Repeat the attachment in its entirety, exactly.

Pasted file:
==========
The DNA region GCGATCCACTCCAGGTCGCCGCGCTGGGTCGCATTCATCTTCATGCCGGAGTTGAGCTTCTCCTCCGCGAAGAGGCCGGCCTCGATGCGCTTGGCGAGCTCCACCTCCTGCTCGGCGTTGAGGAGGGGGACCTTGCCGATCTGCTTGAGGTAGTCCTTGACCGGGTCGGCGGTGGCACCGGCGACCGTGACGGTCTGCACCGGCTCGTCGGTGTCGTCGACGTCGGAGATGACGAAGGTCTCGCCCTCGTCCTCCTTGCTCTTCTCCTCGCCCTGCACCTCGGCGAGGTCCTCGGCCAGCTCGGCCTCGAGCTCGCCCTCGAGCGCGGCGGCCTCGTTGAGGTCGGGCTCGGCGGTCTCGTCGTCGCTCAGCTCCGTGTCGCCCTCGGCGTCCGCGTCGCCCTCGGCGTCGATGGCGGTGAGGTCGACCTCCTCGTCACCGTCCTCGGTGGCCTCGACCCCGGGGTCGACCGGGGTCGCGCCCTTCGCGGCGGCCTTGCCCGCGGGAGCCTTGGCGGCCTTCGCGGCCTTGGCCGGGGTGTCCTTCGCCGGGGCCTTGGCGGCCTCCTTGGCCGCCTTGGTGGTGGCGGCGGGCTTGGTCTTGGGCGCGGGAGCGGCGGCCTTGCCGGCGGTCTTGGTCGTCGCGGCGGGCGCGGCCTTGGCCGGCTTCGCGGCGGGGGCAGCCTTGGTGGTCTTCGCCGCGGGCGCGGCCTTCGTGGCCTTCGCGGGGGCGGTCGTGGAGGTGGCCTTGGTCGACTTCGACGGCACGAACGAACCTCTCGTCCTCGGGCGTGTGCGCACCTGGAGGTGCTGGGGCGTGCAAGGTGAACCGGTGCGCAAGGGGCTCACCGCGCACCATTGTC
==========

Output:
The DNA region GCGATCCACTCCAGGTCGCCGCGCTGGGTCGCATTCATCTTCATGCCGGAGTTGAGCTTCTCCTCCGCGAAGAGGCCGGCCTCGATGCGCTTGGCGAGCTCCACCTCCTGCTCGGCGTTGAGGAGGGGGACCTTGCCGATCTGCTTGAGGTAGTCCTTGACCGGGTCGGCGGTGGCACCGGCGACCGTGACGGTCTGCACCGGCTCGTCGGTGTCGTCGACGTCGGAGATGACGAAGGTCTCGCCCTCGTCCTCCTTGCTCTTCTCCTCGCCCTGCACCTCGGCGAGGTCCTCGGCCAGCTCGGCCTCGAGCTCGCCCTCGAGCGCGGCGGCCTCGTTGAGGTCGGGCTCGGCGGTCTCGTCGTCGCTCAGCTCCGTGTCGCCCTCGGCGTCCGCGTCGCCCTCGGCGTCGATGGCGGTGAGGTCGACCTCCTCGTCACCGTCCTCGGTGGCCTCGACCCCGGGGTCGACCGGGGTCGCGCCCTTCGCGGCGGCCTTGCCCGCGGGAGCCTTGGCGGCCTTCGCGGCCTTGGCCGGGGTGTCCTTCGCCGGGGCCTTGGCGGCCTCCTTGGCCGCCTTGGTGGTGGCGGCGGGCTTGGTCTTGGGCGCGGGAGCGGCGGCCTTGCCGGCGGTCTTGGTCGTCGCGGCGGGCGCGGCCTTGGCCGGCTTCGCGGCGGGGGCAGCCTTGGTGGTCTTCGCCGCGGGCGCGGCCTTCGTGGCCTTCGCGGGGGCGGTCGTGGAGGTGGCCTTGGTCGACTTCGACGGCACGAACGAACCTCTCGTCCTCGGGCGTGTGCGCACCTGGAGGTGCTGGGGCGTGCAAGGTGAACCGGTGCGCAAGGGGCTCACCGCGCACCATTGTC